The Pamphlet Collection of Sir Robert Stout: Volume 72
The first question to be settled is—Does sheep stealing exist to such an extent as to require exceptional legislation? I think it does. The repeated reference to this crime in the daily papers supports the contention, whilst the opinion of the police is that the crime is more general than is supposed. The sheep freezing and boiling down industries have provided ready, numerous, and easily accessible markets. Hence present conditions offer a premium to the sheep stealer, who is able to mix up small lots of stolen sheep with large drafts, and in a few days they are lost to view, all means of tracing them being destroyed. It is out of the question to expect the freezing companies to keep a register of the brands, sexes, &c., of sheep slaughtered. It is doubtful if ten per cent, of the butchers who slaughter keep such a book as is required by section 26 of the "Slaughterhouses Act, 1877." All that can be hoped for is to devise some means by which the sheep stealer may be so entangled that he will fear to place his feet within the meshes of the law. My proposal rests on the principle that prevention is better than cure.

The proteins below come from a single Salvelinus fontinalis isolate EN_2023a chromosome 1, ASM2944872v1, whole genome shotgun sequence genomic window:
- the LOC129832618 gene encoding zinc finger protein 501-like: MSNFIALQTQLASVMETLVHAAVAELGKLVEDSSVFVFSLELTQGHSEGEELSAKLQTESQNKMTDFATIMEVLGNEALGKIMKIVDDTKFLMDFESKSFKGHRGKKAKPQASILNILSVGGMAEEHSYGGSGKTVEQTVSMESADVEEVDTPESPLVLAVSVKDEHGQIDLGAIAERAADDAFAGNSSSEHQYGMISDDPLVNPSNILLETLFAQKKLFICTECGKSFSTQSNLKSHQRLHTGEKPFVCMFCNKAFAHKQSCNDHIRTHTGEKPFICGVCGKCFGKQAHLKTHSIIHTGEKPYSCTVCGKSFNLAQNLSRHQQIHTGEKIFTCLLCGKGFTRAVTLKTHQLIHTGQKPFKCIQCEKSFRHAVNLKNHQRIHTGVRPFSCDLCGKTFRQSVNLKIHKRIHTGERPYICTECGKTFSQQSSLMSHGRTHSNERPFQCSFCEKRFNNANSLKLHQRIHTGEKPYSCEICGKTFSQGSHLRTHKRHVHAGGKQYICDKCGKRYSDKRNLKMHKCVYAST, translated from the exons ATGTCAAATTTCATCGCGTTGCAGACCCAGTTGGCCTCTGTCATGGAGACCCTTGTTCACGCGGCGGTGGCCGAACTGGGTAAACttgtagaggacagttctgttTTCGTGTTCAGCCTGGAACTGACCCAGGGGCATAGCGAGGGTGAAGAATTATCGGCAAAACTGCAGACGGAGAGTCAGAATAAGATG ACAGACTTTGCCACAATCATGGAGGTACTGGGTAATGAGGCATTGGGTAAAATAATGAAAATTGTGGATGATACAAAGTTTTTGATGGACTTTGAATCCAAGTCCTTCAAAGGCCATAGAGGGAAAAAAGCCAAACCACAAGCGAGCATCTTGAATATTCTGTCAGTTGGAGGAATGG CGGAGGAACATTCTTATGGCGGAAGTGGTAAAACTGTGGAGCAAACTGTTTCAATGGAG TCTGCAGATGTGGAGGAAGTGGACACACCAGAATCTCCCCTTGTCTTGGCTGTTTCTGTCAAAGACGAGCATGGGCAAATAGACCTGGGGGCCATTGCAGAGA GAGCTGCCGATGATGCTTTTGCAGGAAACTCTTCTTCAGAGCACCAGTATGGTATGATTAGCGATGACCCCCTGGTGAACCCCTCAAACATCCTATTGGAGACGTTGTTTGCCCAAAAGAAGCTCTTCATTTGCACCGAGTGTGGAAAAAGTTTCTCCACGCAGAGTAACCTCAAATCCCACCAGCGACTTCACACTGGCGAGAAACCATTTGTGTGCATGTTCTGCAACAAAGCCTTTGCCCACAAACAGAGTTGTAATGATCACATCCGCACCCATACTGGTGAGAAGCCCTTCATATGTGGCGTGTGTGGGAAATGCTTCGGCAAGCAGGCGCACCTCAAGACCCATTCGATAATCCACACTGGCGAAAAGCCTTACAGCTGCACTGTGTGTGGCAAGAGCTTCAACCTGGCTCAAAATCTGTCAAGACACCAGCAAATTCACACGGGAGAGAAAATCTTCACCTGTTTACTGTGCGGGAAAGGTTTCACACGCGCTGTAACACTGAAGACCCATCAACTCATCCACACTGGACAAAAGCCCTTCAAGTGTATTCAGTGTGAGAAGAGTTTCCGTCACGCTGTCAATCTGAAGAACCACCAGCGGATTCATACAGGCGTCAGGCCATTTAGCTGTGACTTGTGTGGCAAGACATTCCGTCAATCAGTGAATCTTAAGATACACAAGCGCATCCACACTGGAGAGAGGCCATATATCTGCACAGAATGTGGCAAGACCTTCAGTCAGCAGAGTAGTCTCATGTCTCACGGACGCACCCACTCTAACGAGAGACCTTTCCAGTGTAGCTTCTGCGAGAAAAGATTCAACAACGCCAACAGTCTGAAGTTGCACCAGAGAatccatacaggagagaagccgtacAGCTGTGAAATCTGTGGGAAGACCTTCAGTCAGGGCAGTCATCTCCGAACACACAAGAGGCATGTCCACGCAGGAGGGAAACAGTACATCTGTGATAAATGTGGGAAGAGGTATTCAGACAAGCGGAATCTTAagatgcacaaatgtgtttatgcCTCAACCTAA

Briefly, I think the only practicable method of preventing sheep stealing is to make every transaction in sheep a matter of registration at a central office. It would work in this way. On a purchase or exchange of sheep being effected, a triplicate form would require to be filled up. One copy would be kept by the seller, one would be taken by the buyer, and it would be the buyer's duty to see that the third copy was, within twenty-four hours of the transaction being completed, sent by post to the Registrar of Sheep of the district. The form should be short and simple. [See Form A annexed]. It should set out only the following particulars:—(1) Class of sheep sold. (2) The page 2 number. (3) Name and address of seller. (4) Name and address of buyer. (5) Date and place of sale. It should also be signed by both parties. The sale forms should be about the size of a bank cheque, obtainable only from the Registrar of Sheep, and properly numbered, and delivered free of charge on application to every registered sheepowner. No sale or purchase of sheep should be legal unless supported by such a form, and a heavy penalty should be attached to any evasion of the law. The forms addressed to Registrars of Sheep should be carried free of charge per post, the same as claims to vote. The numbering and recording of forms sent out would act as a preventive of forgery of the sale forms. Now let us see what the effect of this system would be. In the first place, the signature of the seller would be an acknowledgment from which he could not escape. If, for example, a thief residing at Waimate had stolen fifty fat crossbred two-tooth ewes from a farmer in that locality, whenever and wherever he disposed of them he must acknowledge the sale. Let us suppose that in offering them to a butcher twenty-five miles away, he demurs to filling up the legal form. The butcher's suspicions would be at once aroused, as he would know that only a man who had some reason for secrecy would seek to hide the fact that he was selling the sheep. He would probably demand of the seller the production of his purchase note. Again, if the butcher purchased the sheep at a considerable discount without filling up the legal form as a guarantee of his position, he would himself run the risk of having to stand his trial for being in possession of sheep without proper warrant, in addition to the possible penalty for not filling up the registration paper. In the second place, the registration would provide a rapid and easy means of tracing the transactions in sheep of suspected persons. Let me again suppose that a man of doubtful reputation, and owning perhaps one or two hundred sheep, is found in the course of the year to be selling a considerable number. An examination of the register would show whether or not he had purchased sheep to the number of his sales, also the class of sheep and the names of the sellers. If any doubt existed, a short cut to detection would be found by simply inspecting several of the lots of sheep he had sold (always provided they had not been slaughtered). Great assistance could be rendered in this matter by sheepowners who had lost sheep sending details of brands, sexes, earmarks, &c., to the police. The onus of the form being posted to the Registrar of Sheep is cast upon the buyer, as he is interested, for his own protection, in the registration being effected. The seller (if dishonest) would be interested in the registration being stopped. The page 3 bonà fide buyer has no interest in withholding the fact of his purchase. What has been written so far applies to private sale. The same method would be applied to public sales, the auctioneers filling up the forms on behalf of both parties, and their signatures being binding. [See Forms B and C annexed]. Probably the auctioneers, as a class, will be most opposed to my proposal, on the ground that it will involve unremunerative work upon them. The amount of work involved would, however, be very small. They would be provided with duplicate forms to hand buyer and seller [Form C], and a special form for the Registrar of Sheep [Form D], on which the whole of their transactions at each sale could be shown. In all cases the signatures of the auctioneers would be binding upon the parties who instructed or bought from them. Besides, I may remind the auctioneers that as they make money out of the transactions in sheep, it is not unreasonable that they should be expected to take a little trouble in the interest of their clients who are sheepowners. It is hardly necessary to point out that they would only be required to fill up forms in the case of sales effected through their agency. Would the system suggested be expensive, so far as the State is concerned? I do not think so. There would of course be required a few extra clerks, as the books would need to be kept closely up to the daily registrations; but the expenditure of a few hundreds by the State would be a mere bagatelle in comparison with the magnitude of the interests involved. It is of immense importance that sheep stealing should be stamped out. There is also the fact to be borne in mind that the additional protection secured by my proposals would do much to reconcile sheepowners to the special tax now levied upon their flocks. No doubt many of the details of these suggestions will be open to criticism, but the general idea is commended to experts, as a possible means of entangling the feet of sheep stealers to an extent which would frighten some at least of them out of their present remunerative occupation. Of course, to recur to my opening remark, the first question to be settled is this—Is sheep stealing rife to an extent which calls for special legislation? If the answer is in the affimative, preventive measures must be sought for. It may also be necessary, for a few years, to raise the minimum penalty for the crime of sheep stealing.